Interview: Prof. Austin Stack from Ireland

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 Interview: Prof. Austin Stack from Ireland

Management of Hyperuricemia and Gout:

Gout patients can continue taking Low Dose
Aspirin therapy to get protection from cardiac diseases

KARACHI: Prof. Austin G. Stack, MD Professor and Chair of Medicine, University Hospital Limeirck from Ireland recently visited Pakistan on an invitation from PharmEvo Pharmaceuticals.  He was the guest speaker at a series of symposia organized by the company at Karachi, Lahore and Rawalpindi-Islamabad besides chairing an Experts session at Karachi where diagnosis and management of Hyperuricemia and Gout were discussed in detail. In his presentations at these symposia he talked about various Guidelines and shared his knowledge and experience of managing Hyperuricemia and Gout with drug therapy in the light of recent studies. During his stay at Karachi, he spared some time to talk to “Pulse International” Chief Editor Mr.Shaukat Ali Jawaid. Given below are the excerpts from the conversation:


Prof. Austin Stack

For the management of Hyperuricemia and Gout we have these American College of Rheumatology Guidelines, Japanese and Philippines Guidelines and then NICE guidelines. Do we really need to have so many guidelines and what is the difference in these guidelines if any?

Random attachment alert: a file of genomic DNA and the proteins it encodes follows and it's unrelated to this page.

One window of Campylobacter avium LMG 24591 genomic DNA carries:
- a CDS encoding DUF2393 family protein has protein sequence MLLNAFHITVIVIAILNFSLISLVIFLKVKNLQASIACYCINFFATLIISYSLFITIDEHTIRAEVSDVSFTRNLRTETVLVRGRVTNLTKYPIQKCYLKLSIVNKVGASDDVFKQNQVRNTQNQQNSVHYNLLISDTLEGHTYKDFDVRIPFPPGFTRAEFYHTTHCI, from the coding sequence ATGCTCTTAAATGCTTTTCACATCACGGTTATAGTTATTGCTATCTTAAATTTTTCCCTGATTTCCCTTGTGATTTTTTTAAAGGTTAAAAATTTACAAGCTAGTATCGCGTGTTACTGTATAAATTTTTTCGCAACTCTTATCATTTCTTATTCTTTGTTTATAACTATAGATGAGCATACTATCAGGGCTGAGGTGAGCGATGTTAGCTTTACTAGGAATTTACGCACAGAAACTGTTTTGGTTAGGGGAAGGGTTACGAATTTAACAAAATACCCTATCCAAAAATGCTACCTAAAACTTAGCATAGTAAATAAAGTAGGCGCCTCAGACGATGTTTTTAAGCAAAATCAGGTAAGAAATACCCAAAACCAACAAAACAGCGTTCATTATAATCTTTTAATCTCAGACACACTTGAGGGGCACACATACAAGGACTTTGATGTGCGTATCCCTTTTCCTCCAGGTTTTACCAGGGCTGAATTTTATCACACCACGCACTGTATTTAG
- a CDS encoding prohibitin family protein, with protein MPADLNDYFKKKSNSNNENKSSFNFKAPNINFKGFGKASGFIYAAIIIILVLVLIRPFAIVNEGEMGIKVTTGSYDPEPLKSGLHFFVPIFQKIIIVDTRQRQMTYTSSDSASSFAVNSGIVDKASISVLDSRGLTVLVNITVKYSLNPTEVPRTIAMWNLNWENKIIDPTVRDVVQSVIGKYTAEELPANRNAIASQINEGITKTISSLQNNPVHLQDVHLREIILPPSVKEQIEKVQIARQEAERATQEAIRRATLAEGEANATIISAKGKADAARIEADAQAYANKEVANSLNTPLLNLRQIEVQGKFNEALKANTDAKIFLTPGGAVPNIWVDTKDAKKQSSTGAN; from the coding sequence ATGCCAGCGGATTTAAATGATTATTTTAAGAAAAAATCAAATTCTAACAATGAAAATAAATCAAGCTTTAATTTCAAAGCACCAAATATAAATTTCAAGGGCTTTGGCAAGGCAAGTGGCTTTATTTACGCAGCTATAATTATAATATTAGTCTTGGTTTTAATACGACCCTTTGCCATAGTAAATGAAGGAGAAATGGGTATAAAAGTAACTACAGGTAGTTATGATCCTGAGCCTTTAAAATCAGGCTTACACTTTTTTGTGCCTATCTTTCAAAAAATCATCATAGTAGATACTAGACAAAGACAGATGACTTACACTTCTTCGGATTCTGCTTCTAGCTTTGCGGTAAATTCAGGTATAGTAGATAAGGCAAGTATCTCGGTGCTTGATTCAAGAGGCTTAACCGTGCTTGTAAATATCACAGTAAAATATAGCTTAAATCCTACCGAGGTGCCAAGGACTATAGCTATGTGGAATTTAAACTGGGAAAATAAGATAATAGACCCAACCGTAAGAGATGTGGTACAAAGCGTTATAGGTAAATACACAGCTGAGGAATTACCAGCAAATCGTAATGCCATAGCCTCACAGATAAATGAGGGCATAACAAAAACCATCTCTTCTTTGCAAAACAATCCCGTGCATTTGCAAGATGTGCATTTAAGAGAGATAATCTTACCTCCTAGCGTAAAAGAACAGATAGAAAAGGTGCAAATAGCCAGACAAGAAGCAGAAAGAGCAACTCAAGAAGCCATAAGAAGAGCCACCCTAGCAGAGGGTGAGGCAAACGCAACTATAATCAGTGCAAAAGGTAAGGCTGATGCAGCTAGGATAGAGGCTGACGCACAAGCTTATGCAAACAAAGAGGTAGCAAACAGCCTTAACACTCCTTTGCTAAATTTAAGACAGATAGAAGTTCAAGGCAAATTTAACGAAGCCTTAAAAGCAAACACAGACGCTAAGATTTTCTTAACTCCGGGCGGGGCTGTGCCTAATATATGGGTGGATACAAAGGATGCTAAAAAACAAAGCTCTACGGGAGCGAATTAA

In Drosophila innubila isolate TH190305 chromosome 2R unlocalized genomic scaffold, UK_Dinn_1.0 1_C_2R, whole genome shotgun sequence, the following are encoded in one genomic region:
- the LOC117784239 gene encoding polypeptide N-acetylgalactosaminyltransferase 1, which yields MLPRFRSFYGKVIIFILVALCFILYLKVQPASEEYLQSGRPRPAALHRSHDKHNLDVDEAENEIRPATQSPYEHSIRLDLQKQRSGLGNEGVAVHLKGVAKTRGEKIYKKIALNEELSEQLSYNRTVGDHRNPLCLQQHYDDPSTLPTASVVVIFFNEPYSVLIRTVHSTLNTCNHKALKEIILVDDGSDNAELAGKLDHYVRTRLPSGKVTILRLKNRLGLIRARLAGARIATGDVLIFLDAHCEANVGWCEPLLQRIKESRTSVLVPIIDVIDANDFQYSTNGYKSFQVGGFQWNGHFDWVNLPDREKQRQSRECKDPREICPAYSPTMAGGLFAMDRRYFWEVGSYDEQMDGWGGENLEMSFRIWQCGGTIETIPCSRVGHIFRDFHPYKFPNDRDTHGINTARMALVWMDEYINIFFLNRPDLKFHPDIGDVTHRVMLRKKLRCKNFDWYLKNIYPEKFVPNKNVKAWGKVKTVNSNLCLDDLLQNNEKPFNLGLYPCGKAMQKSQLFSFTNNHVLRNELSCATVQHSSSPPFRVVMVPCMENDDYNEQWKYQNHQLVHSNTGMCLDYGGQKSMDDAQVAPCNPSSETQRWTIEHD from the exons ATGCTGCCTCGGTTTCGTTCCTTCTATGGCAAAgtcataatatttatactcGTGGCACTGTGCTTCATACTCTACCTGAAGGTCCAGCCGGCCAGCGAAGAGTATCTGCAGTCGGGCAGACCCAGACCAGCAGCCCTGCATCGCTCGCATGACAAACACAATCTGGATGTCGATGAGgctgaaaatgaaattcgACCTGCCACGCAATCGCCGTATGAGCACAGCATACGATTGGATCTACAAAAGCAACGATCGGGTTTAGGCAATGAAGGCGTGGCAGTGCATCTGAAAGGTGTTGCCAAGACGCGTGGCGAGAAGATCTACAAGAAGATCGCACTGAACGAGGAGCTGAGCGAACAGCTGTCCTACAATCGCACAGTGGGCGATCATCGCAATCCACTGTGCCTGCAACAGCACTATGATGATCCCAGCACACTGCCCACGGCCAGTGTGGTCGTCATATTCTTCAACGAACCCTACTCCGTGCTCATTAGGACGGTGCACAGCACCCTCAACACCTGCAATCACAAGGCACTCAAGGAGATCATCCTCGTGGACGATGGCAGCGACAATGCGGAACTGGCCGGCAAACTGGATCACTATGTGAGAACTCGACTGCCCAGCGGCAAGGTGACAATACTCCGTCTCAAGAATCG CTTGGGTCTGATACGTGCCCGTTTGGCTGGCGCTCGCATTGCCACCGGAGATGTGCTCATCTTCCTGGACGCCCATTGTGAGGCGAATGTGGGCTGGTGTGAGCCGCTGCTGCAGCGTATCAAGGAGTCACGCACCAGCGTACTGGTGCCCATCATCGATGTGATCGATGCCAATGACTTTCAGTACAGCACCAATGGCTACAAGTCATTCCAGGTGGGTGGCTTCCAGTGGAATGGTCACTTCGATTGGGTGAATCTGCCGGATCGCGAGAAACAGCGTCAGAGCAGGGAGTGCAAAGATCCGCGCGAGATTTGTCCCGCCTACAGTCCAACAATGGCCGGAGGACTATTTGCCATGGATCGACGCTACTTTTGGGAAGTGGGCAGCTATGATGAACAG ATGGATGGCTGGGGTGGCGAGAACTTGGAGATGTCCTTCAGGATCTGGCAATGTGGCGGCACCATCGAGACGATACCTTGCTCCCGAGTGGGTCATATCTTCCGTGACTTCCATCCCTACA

There is not much difference in these guidelines. Previously it was the national guidelines but now there is emphasis on having international guidelines. The idea is to have a consensus.  Every Committee or Board has its own view point. Historically there is difference between American and European guidelines. General principle is to achieve consensus. All these committees and Boards look at the same evidence but the way they interpret is different. At present there is consensus on almost 80-90%.

Would you like to add anything on drug therapy for Gout treatment?

Xanthine Oxidase Inhibitors are underused in treatment of Gout.  Alloupurinol is rarely prescribed at its maximum dose. Febuxostat is a non-purine inhibitor of Xanthine Oxidase. Its efficacy is dose dependent in decrease of uric acid levels. Febuxostat is more potent than Alloupurinol and it is also safe in patients with chronic kidney disease in stage one to three. Studies have shown that Febuxostat is better than Alloupurinol in getting uric acid <6mg/dl.